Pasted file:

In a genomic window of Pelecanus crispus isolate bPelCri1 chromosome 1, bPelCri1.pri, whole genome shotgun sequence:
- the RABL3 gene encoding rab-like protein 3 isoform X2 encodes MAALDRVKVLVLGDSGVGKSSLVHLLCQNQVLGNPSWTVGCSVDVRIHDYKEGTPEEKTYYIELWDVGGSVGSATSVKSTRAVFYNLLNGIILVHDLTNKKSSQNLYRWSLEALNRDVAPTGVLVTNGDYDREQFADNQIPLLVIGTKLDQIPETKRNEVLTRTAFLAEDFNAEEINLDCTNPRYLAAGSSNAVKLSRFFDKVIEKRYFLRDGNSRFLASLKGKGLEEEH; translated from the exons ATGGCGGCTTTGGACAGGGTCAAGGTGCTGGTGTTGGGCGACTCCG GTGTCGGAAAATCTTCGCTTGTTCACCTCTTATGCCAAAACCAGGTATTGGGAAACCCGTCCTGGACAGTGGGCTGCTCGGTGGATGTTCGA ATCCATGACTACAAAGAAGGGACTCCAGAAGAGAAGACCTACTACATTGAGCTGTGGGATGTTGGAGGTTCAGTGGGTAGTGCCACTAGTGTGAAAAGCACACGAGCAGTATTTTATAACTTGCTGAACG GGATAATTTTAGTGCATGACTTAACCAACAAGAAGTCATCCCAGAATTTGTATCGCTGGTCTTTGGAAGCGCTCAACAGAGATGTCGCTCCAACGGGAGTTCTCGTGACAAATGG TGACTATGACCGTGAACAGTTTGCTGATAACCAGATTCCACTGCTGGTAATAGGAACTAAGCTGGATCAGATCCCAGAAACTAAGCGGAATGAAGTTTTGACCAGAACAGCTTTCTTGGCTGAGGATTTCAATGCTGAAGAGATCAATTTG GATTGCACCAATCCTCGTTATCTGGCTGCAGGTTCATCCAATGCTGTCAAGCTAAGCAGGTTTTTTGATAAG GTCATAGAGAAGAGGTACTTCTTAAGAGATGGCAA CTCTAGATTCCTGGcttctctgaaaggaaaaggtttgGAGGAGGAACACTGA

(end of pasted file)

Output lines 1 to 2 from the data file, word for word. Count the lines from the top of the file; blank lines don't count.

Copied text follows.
In a genomic window of Pelecanus crispus isolate bPelCri1 chromosome 1, bPelCri1.pri, whole genome shotgun sequence:
- the RABL3 gene encoding rab-like protein 3 isoform X2 encodes MAALDRVKVLVLGDSGVGKSSLVHLLCQNQVLGNPSWTVGCSVDVRIHDYKEGTPEEKTYYIELWDVGGSVGSATSVKSTRAVFYNLLNGIILVHDLTNKKSSQNLYRWSLEALNRDVAPTGVLVTNGDYDREQFADNQIPLLVIGTKLDQIPETKRNEVLTRTAFLAEDFNAEEINLDCTNPRYLAAGSSNAVKLSRFFDKVIEKRYFLRDGNSRFLASLKGKGLEEEH; translated from the exons ATGGCGGCTTTGGACAGGGTCAAGGTGCTGGTGTTGGGCGACTCCG GTGTCGGAAAATCTTCGCTTGTTCACCTCTTATGCCAAAACCAGGTATTGGGAAACCCGTCCTGGACAGTGGGCTGCTCGGTGGATGTTCGA ATCCATGACTACAAAGAAGGGACTCCAGAAGAGAAGACCTACTACATTGAGCTGTGGGATGTTGGAGGTTCAGTGGGTAGTGCCACTAGTGTGAAAAGCACACGAGCAGTATTTTATAACTTGCTGAACG GGATAATTTTAGTGCATGACTTAACCAACAAGAAGTCATCCCAGAATTTGTATCGCTGGTCTTTGGAAGCGCTCAACAGAGATGTCGCTCCAACGGGAGTTCTCGTGACAAATGG TGACTATGACCGTGAACAGTTTGCTGATAACCAGATTCCACTGCTGGTAATAGGAACTAAGCTGGATCAGATCCCAGAAACTAAGCGGAATGAAGTTTTGACCAGAACAGCTTTCTTGGCTGAGGATTTCAATGCTGAAGAGATCAATTTG GATTGCACCAATCCTCGTTATCTGGCTGCAGGTTCATCCAATGCTGTCAAGCTAAGCAGGTTTTTTGATAAG GTCATAGAGAAGAGGTACTTCTTAAGAGATGGCAA CTCTAGATTCCTGGcttctctgaaaggaaaaggtttgGAGGAGGAACACTGA